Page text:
Tomorrow I will be wrapping up my stay here in Kenya before heading back to Nairobi on Monday morning.  I have more documents to finish and print out for Freedom Ministries.  All in all I guess this trip has been successful.  I believe that the most important goal has been accomplished and it is now time to move to the next steps.   I continue to be amazed on how God has brought all this together.  I sincerely hope that all of you that have been following along can see how God has touched his people here.  I am so happy to have been a part of it and my prayer is that some of you reading will want to take part in the future.  I truly believe that we can make a difference to the lives of people here in East Africa by helping to create opportunities that did not exist before. 

Take care and God bless

Dave

Friday, July 15, 2011

Day 68 Kakamega July 15, 2011

Greetings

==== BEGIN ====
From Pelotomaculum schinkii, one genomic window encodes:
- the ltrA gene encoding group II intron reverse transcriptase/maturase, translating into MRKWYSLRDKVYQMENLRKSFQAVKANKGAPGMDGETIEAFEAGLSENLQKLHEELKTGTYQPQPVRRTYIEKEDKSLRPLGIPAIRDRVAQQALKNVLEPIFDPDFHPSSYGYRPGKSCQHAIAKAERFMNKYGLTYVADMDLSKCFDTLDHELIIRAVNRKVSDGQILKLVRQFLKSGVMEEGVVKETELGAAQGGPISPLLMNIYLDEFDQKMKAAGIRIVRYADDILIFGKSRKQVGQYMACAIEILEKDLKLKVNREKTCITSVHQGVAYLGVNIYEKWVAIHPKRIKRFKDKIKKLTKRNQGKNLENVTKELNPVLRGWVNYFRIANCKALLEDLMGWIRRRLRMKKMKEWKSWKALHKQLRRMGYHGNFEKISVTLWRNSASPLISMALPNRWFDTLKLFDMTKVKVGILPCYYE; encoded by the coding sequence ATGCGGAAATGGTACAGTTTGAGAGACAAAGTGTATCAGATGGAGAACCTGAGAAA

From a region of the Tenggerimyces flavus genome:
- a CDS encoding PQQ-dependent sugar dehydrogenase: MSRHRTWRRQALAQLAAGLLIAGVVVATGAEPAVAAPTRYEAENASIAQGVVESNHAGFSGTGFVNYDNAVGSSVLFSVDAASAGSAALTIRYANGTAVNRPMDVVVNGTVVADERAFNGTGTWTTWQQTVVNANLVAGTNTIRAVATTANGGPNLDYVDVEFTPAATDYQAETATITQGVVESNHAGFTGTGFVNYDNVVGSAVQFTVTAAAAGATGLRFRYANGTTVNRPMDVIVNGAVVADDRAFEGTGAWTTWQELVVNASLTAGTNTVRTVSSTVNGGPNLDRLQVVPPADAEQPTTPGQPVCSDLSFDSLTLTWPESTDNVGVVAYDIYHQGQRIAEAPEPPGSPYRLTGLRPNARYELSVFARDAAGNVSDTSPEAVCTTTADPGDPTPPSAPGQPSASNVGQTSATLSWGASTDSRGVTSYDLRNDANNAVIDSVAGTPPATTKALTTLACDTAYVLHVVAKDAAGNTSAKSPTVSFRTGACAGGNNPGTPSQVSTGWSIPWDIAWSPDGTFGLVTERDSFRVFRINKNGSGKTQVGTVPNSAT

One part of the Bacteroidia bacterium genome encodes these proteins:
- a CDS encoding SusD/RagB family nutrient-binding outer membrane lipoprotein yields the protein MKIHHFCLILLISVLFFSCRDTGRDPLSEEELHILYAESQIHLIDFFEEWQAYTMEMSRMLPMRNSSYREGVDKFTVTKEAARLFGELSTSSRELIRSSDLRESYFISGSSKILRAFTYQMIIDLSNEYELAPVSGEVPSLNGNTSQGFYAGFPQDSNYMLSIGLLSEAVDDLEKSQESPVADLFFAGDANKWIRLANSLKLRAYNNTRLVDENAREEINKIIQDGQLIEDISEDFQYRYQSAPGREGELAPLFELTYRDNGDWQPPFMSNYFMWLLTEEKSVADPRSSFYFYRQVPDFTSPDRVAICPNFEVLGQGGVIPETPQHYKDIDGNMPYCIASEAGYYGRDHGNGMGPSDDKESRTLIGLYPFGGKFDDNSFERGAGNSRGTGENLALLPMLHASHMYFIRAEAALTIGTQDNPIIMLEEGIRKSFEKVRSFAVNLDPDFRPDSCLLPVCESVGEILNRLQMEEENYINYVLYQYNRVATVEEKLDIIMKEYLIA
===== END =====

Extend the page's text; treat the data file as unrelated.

Today I just relaxed sat around doing nothing.  I did take a walk into town earlier to buy another pair of shoes and check out flights from Kakamega to Nairobi.  My shoes that I bought about six months ago could not hold out to the bush here in Kenya.  After I purchased a pair of shoes I headed over to the fly540 office to see about getting a flight out of here on Saturday afternoon.  Not a chance the only flight out of Kakamega is the to Nairobi.  Eldoret and Kisumu both have afternoon flights but are sold out for the weekend.  I really am not up to taking an eleven hour tortuous bus ride across the country at this time.  I do not even want to take a six hour car ride across the country either.  I then went back to my room and had a nap.  After my nap I went back to fly540 to see about getting out of here on Monday morning.  Monday morning is available and I think I am going to start my forty four hour journey back to the states early in the morning out of Kakamega.  I should be back in Philly Tuesday evening around .